(By Moses Yoon) Before reading this article, take a brief moment to view the Konnect Magazine animated video on how NOT to respond with your Korean wife when she asks you to clean the house. The video may reflect the general attitude of Korean men and their role in the home. To all Korean men with a wife and/or family, are you helping around in the house? Do it, and your marriage will live!
Satisfaction Deferred – Our Korean Parents and the Pettiness of our Modern Complaining (By Paul Lee)
(By Paul Lee) It is the summer time. Â The weather is the warmer, sleeves and skirts the shorter, and offices increasingly the unbearable. Â For me, office days are limited as I will be relinquishing the cubicle for the library to begin my candidacy for a juris doctorate at Brooklyn Law School this August. Â The reality hasn’t quite hit me yet, but I’m trying my best to have fun, relax, reflect on how I got here, and conceptualize where I’d like to be in a few years.
For starters, I really thought I was going to be in law school a bit earlier. I thought I’d enroll at a higher ranked school. Â I didn’t think I’d have a string of various entry level jobs littering my resume at 26. Â I didn’t think the only real marketable skills I would have four years out of college would be masterful fluency in elementary, conversational Korean and being marginally proficient in Microsoft Office. Â For undergrad, I thought I’d be at Columbia, not NYU. Â I thought I’d have a 3.8, not a 3.2. Â I thought a lot of things and projected the future version of myself to be much more elevated than where I am today. Â Sad.
If any solace is to be found in my continuing level of mediocrity through my mid-20s, it is that many of my 20-something peers have been following somewhat of a similar path. Â Robin Henig of the NYTimes wrote an article in August 2010 whose title depicted our generation pretty well,Â “What Is It About 20-Somethings?” Henig characterizes the reason for such an article to be written inÂ multitudinous fashion including this idea from Jeff Arnett, a psychology professor, who believes that:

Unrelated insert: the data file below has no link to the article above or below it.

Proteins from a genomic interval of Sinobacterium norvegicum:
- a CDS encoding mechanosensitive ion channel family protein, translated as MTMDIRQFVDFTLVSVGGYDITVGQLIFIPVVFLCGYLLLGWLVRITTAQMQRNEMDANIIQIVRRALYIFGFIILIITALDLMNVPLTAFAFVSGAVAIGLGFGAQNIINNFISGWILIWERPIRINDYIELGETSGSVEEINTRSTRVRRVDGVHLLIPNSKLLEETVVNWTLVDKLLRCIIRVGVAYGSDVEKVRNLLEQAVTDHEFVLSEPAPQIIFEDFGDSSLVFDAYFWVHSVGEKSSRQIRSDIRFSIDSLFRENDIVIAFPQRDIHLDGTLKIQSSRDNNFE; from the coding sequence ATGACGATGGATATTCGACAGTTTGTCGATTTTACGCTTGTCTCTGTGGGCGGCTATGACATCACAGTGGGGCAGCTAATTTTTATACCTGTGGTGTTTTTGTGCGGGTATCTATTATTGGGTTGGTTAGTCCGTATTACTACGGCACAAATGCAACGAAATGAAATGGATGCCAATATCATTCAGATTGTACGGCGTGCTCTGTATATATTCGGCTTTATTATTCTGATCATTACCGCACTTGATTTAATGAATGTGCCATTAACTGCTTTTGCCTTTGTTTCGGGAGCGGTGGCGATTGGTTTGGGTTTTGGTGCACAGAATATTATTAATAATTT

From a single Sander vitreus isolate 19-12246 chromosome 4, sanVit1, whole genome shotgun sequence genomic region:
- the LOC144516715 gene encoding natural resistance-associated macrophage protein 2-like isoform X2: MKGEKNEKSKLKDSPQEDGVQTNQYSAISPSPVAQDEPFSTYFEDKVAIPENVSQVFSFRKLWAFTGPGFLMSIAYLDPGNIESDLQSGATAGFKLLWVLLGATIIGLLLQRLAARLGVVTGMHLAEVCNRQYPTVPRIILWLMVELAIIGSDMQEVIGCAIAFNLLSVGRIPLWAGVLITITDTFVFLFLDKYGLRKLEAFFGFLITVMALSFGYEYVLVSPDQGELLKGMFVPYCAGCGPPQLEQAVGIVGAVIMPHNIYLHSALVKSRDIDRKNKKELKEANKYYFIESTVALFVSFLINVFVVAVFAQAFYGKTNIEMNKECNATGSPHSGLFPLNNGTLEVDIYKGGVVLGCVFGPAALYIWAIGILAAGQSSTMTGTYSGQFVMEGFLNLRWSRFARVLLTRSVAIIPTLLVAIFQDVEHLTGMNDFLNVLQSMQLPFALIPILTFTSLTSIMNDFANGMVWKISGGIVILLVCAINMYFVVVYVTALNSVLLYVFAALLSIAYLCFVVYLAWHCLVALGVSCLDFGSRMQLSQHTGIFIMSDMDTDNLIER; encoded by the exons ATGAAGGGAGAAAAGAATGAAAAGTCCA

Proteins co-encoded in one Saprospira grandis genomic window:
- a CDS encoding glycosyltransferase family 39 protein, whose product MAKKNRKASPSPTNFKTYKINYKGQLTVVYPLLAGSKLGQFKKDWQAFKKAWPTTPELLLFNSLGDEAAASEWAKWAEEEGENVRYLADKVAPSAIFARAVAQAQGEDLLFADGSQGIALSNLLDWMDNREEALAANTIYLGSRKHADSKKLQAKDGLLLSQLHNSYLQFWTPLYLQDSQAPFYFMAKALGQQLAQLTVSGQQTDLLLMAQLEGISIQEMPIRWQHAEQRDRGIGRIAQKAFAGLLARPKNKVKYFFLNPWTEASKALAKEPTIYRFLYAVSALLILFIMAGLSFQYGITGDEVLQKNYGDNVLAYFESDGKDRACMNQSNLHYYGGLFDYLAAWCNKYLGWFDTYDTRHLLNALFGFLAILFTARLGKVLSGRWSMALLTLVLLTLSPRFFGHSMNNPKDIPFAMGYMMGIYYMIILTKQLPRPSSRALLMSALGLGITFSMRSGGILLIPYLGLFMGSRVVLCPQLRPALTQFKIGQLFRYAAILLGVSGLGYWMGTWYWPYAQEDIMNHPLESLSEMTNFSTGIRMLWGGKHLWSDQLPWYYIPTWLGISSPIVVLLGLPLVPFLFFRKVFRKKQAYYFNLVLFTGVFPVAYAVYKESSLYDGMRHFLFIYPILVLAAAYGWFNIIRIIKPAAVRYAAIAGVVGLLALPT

(By Moses Yoon) When I was a little Korean kid going to a Korean church, I remembered something very clearly – “That is one ugly looking bag.” I noticed that a whole bunch (nearly all) of ahjimahs from the church had these awful looking bags. I wasn’t into bags or anything really back then. All of the bags looked the same. The Korean ahjimahs seemed to love holding these bags for some odd reason. I related these bags to old Korean ahjimahs. (Please disregard this article if you actually own this bag. I hope you understand – really!)
Fast forward to 2011. Holy cow! Young Korean women in their 20s and 30s have them too! After college, I noticed these same looking bags from when I remembered in the 1980s! Doesn’t fashion change from decade to decade? Apparently not. But, man, they STILL look uuuuugly!
(By Paul Lee) Growing up as a Korean boy, I had a full set of immediate family members: a mother, a father and a younger brother. Someone to feed me, discipline me and force to play Monopoly with. Someone to be angry at, with and for. Someone to be happy at, with and for. Someone to grow up with and eventually for.
During my Long Island high school days, I played sports and was involved in the activities that typical overachieving Asian Americans tend to be a part of in hopes of top tier admissions letters. As the eldest son of a Tiger Mom, [Read more...]
(By David Kim) After winning the Super Bowl MVP in 2006, NFL superstar Hines Ward jumped to international fame. His performance in one of the world’s biggest stage was heard all around the world, and even reached to a country where nobody even knows much about American football. A country that also served as his upbringing and roots, South Korea.
Just by looking at Hines Ward, one may never know that he is half Korean. Ward was born to a Korean mother and a black father. His father wasn’t around much during his childhood, so his Korean mother raised him mostly by herself. Before the Super Bowl, Ward never associated himself much with being half Korean or anything about the Korean culture. He just seemed like the typical black athlete. [Read more...]